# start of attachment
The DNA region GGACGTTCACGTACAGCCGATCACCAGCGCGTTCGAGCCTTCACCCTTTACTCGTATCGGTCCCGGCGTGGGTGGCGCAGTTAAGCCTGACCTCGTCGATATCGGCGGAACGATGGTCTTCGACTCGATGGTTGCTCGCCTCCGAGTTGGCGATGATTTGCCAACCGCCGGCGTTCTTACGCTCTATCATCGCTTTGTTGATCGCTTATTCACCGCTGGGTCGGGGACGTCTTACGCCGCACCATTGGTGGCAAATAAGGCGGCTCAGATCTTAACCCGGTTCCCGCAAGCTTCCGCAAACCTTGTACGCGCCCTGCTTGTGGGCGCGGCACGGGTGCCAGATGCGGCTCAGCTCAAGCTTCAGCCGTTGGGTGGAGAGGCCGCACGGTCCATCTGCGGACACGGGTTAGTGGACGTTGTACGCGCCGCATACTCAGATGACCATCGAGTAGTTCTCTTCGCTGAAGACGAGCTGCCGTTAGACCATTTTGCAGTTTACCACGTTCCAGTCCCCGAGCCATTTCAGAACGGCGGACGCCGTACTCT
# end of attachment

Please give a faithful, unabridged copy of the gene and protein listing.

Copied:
The DNA region GGACGTTCACGTACAGCCGATCACCAGCGCGTTCGAGCCTTCACCCTTTACTCGTATCGGTCCCGGCGTGGGTGGCGCAGTTAAGCCTGACCTCGTCGATATCGGCGGAACGATGGTCTTCGACTCGATGGTTGCTCGCCTCCGAGTTGGCGATGATTTGCCAACCGCCGGCGTTCTTACGCTCTATCATCGCTTTGTTGATCGCTTATTCACCGCTGGGTCGGGGACGTCTTACGCCGCACCATTGGTGGCAAATAAGGCGGCTCAGATCTTAACCCGGTTCCCGCAAGCTTCCGCAAACCTTGTACGCGCCCTGCTTGTGGGCGCGGCACGGGTGCCAGATGCGGCTCAGCTCAAGCTTCAGCCGTTGGGTGGAGAGGCCGCACGGTCCATCTGCGGACACGGGTTAGTGGACGTTGTACGCGCCGCATACTCAGATGACCATCGAGTAGTTCTCTTCGCTGAAGACGAGCTGCCGTTAGACCATTTTGCAGTTTACCACGTTCCAGTCCCCGAGCCATTTCAGAACGGCGGACGCCGTACTCT